This is the first summer we’ve had a garden and I have to admit I only begrudgingly consented to the idea after some heavy lobbying. What could I possibly have against a garden, you ask?
Well, in case you didn’t know, a garden is a bit of work — what with the planting, watering, weeding and picking of vegetables and herbs, not to mention the extra effort it takes to go around it with the lawnmower and protecting vulnerable crops from hungry predators. So I assumed that because I’m a mom of two who works from home, as well as an annoyingly conscientious person, many of these tasks would fall on me.
But hubby knows the best defense is a good offense and pointed out some inarguable points: it’d be good for our girls to see how food is supposed to grow; it would teach them a bit about responsibility; and, not least of all, fresh homegrown food tastes a whole lot better than anything you buy at the store. While I couldn’t argue with any of that reasoning, I wasn’t completely on board.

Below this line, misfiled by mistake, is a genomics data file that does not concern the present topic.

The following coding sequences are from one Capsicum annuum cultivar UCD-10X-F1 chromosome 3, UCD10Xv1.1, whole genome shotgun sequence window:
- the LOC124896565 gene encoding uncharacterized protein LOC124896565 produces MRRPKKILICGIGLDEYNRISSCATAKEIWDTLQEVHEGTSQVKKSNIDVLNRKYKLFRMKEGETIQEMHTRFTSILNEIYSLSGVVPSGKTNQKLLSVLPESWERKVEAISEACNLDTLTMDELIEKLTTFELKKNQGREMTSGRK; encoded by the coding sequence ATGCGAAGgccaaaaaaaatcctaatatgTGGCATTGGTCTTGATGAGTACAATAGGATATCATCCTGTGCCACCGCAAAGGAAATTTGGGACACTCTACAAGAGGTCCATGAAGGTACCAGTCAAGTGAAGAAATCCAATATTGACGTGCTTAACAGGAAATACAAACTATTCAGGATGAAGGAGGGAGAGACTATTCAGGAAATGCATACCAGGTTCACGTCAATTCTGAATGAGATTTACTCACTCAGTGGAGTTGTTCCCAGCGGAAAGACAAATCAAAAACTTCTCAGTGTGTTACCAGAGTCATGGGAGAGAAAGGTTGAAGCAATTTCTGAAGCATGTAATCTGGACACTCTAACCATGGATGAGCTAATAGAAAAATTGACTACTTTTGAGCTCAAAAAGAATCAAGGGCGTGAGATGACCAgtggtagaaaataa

But all that changed last night when we ate our first batch of fresh green beans from seeds we planted with our own hands and then nurtured to maturity. Now, intellectually, I know how things grow and that it’s been happening since the beginning of time and I’m certainly not the first person to have a garden. But I have to admit that on some level I was a bit awestruck by the wonderful simplicity of it all and felt an unfamiliar primal feeling as a result.
Someone else who understands the importance of fresh food is Chuck Spanbauer, co-owner of Cena of Appleton and the subject of our cover feature this month. Be sure to read his story, as well as the many other interesting and informative articles we’re running this issue. It’s a veritable cornucopia of healthy living tips!